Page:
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tv   CNN Newsroom With Carol Costello  CNN  May 16, 2016 6:00am-8:01am PDT

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ready? >> i'm ready. >> positive attitude. he was born with one arm. he has tons of positivity. so moving that his teacher used her class lesson to benefit him. a prosthetic arm costs thousands. she found the right resources and got a bionic arm made for him on a 3d printer with no charge to his family. >> what? >> quickly learning to use it. somebody made that with their home printer frame. >> awesome! >> because they wanted to reward his attitude. >> so cool, country. thank you for that. time now for "newsroom" with carol cost ello. >> have a great day. new "newsroom" starts now. happening now in the "newsroom," president obama takes aim at donald trump. >> ignorance is not a virtue. >> and members of trump's own party not giving up hopes on a third-party candidate. >> hijack another party to get on the ballot but it's a suicide mission. plus, who has the chops?
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who's on the chopping block? and how a vp pick could shape this race. shark attacks a florida swimmer and won't let go. let's talk live in the cnn "newsroom." good morning. i'm carol costello. thank you for joining me. president obama puts on a cap and gown and commences a beatdown of the candidate trying to succeed him. it was clear who mr. obama was talking about as trump faces new criticisms over how his treatment of women worked and socialized with him comes under scrutiny. cnn's phil mattingly is here on that. good morning. >> good morning, carol. white house aides have been very clear, president obama is more or less champing at the bit to go after donald trump. tiptoeing around it, yesterday he went all in. not the only one criticizing
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donald trump. being hit from all sides. new reality as the presumptive nominee, he will regularly be under scrutiny and regularly under attack. >> in politics and in life, ignorance is not a virtue. >> not so subtle critique of the man who wants to replace him. >> it's not keeping it real. it's just not knowing what you're talking about. >> reporter: presumptive nominee coming under fire amid new allegations of inappropriate behavior with women. dozens of women revealing to "the new york times" of unwelcome advances, and unsettling workplace conduct. >> nobody has more respect for women than i do. >> reporter: a defensive trump lashing out on twitter, slamming the report as a lame hit piece, dishonest and a witch hunt. trump's allies offering a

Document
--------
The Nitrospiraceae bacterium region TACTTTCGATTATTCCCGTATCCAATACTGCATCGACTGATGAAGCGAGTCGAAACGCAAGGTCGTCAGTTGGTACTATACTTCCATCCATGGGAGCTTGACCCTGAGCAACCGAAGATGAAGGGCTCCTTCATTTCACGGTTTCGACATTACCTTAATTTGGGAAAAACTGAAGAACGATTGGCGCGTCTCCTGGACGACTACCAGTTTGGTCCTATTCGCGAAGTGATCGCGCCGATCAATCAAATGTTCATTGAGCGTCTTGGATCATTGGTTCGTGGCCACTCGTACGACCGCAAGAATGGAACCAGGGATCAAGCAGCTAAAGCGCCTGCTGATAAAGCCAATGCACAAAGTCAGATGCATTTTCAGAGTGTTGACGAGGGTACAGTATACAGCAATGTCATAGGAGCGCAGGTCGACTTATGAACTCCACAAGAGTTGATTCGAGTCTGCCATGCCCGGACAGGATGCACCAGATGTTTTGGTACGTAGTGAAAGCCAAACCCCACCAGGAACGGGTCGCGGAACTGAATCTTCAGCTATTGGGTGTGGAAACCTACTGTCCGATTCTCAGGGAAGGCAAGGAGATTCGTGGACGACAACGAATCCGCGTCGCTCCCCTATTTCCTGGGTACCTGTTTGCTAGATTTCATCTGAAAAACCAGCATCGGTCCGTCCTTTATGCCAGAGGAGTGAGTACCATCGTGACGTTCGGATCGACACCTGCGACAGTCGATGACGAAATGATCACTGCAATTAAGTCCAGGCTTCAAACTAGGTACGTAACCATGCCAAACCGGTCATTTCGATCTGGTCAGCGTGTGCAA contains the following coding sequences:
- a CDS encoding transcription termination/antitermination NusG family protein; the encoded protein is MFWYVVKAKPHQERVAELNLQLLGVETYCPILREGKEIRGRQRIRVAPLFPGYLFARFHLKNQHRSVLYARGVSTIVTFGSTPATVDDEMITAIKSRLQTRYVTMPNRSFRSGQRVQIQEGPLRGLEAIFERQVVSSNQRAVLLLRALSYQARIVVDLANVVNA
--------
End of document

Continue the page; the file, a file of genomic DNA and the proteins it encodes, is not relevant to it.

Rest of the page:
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defense. >> people have not expected purity on his part. what they're concerned about, they're deeply concerned about is this somebody strong enough to take on washington? >> reporter: rnc chairman reince priebus acknowledging it will be something he has to confront. >> all these stories come out every couple of weeks, people just don't care. >> reporter: trump also denying reports that he used to pose as his own publicist in the '80s and '90s under the names john miller or john barron. >> not a lot of options, and frankly, he gets call bid everybody. he gets called by everybody in the book. >> despite previously admitting using both pseudonyms. >> is the campaign seriously claiming that that isn't mr. trump? >> i could barely understand it. if donald trump says it's not him, i believe it's not him. >> latest controversies amid
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continued efforts within the gop to mount a third-party candidate to derail him. ben sass and mark cuban both denying the job. >> they could hijack another party to get on the ballot. it's a suicide mission for the country. >> a rough weekend for donald trump, carol. at least positive news when it comes to the potential of a third party candidate, no real commitment so far. the path forward isn't clear. looks like the window is closing there. on the issue of women, donald trump can expect to be attacked going forward repeatedly. so these stories from "the new york times" obviously don't help. trump campaign has made very clear donald trump believes he has treated women very well, elevated women inside his companies to the highest of levels. those are the women you can expect to see in the days and weeks ahead. they recognize they need to push back on these stories and push
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back hard. these are the types of stories that resonate in a general election campaign. >> phil mattingly, thank you very much. the rnc chairman acknowledged that trump is not the perfect candidate. as christians, judging each other is problematic. the former miss utah told the paper mr. trump introduced himself to her by kissing her on the lips. a woman executive who worked for trump says he commented on her weight. but rowan brewer lane, also quoted in that article says the "times" article is bogus. >> very upsetting. i was not happy to read it at all. "the new york times" told us several times that they would make sure that my story that i was telling came across. they promised several times that they would do it accurately. they told me several times and my manager several times it would not be a hit piece and that my story would come across